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XKeyScore: The NSA tool that can record everything you do online

We've all heard about PRISM at this point and we're all suitably terrified. Unfortunately, the scares don't stop there, as new documents released today have detailed one of the NSA's tools of the trade. Known as X-Keyscore, the metadata and content analysis tool is able to track down a person's online activity using a variety of different methods and record everything that person does. To make matters even worse, the analyst responsible for the search and data collection, doesn't need a warrant, or much in the way of permission to conduct it.

Described in documents published by the Guardian as capable of covering “nearly everything a typical user does on the internet,” XKeyscore” uses a simple form input, filled in by the NSA analyst, and then set to work, autonomously recording and sifting through information like browsing history, social network messages and emails of individuals around the world.
Image Source: Guardian

These claims back up ones made earlier by document leaker Edward Snowden, who suggested that sitting at his desk, he could “wiretap anyone.” US authorities have denied this, but the training documents released today seem to suggest Snowden was correct.

XKeyscore can also be used, it's said, to track realtime internet activity of monitored individuals. In that instance however, even under FISA law, the NSA operative would need to obtain a warrant to target a person of US citizenship. However, that same rule does not apply to individuals overseas, or of Americans conversing with those who are considered foreign.

The documents then postulate that as many as 300 terrorists have been arrested because of Xkeyscore's thoroughness.

Other aspects of the monitoring software allow for email reading, as long as the address for the account is known.

Xkeyscore isn't perfect however… Image Source: Guardian

Once the form is filled in with a person's email address and justification for the tap, a person's email history is presented – though not all may be entirely accurate.

Social media is also said in the release to be infinitely perusable by NSA operatives. Facebook chats and private messages can be groomed through by analysts using XKeyscore and a piece of companion software known as DNI Presenter. All they need do, is input a person's Facebook user name and data parameters and they're able to skim through what's been said to their heart's content.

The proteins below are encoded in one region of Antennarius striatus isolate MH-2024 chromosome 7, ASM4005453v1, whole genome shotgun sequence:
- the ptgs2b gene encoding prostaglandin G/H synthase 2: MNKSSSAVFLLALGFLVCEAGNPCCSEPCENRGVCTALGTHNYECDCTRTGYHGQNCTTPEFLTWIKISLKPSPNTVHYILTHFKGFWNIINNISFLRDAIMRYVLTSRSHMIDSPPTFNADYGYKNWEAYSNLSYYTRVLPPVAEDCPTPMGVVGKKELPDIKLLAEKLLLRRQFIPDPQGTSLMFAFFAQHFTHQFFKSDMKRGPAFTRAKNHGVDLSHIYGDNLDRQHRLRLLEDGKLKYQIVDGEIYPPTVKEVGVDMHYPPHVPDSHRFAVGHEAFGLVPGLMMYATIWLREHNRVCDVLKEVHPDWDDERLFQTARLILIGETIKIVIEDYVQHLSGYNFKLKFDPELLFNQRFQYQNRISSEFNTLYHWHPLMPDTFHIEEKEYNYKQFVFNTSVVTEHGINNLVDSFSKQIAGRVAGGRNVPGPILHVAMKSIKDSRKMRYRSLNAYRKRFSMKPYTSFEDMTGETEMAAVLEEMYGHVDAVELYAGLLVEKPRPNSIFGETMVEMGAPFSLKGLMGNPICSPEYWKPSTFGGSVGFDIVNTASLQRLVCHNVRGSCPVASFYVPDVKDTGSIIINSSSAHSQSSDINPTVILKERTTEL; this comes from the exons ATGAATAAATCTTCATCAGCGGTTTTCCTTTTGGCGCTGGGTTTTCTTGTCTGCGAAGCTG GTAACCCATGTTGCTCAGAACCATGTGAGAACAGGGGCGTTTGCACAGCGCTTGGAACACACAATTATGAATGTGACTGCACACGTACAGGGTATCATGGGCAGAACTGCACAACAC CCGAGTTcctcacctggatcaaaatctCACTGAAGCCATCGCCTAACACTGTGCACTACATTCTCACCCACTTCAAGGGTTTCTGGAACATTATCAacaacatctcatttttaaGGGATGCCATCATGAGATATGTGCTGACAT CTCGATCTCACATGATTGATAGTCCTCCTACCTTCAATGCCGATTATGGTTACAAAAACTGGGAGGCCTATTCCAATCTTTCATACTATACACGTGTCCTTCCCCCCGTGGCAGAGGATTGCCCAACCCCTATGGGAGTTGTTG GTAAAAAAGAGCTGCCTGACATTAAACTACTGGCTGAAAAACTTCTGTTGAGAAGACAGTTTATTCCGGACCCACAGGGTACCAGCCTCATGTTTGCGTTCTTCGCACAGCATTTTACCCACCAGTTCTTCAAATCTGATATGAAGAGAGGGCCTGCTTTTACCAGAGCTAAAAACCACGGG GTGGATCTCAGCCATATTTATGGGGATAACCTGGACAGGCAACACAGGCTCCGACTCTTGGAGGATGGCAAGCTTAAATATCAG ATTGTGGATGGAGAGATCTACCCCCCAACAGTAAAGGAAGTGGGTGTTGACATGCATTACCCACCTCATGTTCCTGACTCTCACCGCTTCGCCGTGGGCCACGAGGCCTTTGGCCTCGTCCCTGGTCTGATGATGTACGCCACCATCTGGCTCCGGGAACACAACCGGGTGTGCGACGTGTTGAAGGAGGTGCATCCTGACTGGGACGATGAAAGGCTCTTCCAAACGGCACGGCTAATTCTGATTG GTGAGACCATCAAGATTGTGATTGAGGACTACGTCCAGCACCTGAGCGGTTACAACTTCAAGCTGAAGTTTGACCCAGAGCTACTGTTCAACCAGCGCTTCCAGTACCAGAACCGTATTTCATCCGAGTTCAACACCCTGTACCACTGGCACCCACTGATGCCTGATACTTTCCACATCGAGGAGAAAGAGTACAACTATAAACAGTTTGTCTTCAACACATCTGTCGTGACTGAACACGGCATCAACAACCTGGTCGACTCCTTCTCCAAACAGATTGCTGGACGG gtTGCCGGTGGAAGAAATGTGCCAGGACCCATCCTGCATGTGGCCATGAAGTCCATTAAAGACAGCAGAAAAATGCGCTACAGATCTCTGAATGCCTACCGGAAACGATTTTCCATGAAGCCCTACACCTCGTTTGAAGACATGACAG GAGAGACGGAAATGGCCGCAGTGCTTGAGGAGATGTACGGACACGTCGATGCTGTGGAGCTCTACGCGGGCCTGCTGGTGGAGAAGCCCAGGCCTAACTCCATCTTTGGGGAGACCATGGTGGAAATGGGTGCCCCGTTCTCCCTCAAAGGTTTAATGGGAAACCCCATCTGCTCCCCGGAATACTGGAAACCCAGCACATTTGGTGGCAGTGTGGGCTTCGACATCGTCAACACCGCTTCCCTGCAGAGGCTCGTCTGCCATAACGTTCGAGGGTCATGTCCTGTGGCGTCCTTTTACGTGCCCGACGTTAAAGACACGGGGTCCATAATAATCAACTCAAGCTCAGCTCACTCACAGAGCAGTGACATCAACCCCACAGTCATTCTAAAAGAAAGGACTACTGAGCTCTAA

If this is true, it would suggest Facebook has been bending the truth when discussing its relationship with the NSA.

On top of that, browsing history isn't safe either, with search terms can be used to check HTTP activity thereby tracking pretty much anything a person under surveillance does online, whether it's search engine searchers, or access to certain websites.

Individual websites can also be a strong tool for American authorities, with the NSA able to look at any individual website and determine what IP addresses visit it. In one given example, an extremist web forum was suggested as a possible target.

In total, it's said that the NSA could store as many as 1.7 billion emails, phone calls and other types of communication on American citizens, every single day. However, these are said to be collateral damage as part of surveillance of foreign individuals who have been in contact with US citizens, or who's details pass through the same nets as those of Americans.

Just think of American citizens as having Hexproof. They can't be targeted, but broad sweeping powers affect them too.

KitGuru Says: Obviously there's some problems here. The broad sweeping powers and the generalising without warrants, that's difficult to stomach. But then again, there's good arguments on both sides. Just look at Jester's breakdown of Snowden and his pal Julian Assange

Where do you guys stand on this? It seems to me that as long as warrants are being signed, then it's somewhat acceptable. It's the rule bending and blanket collection that's a little more difficult to defend. 

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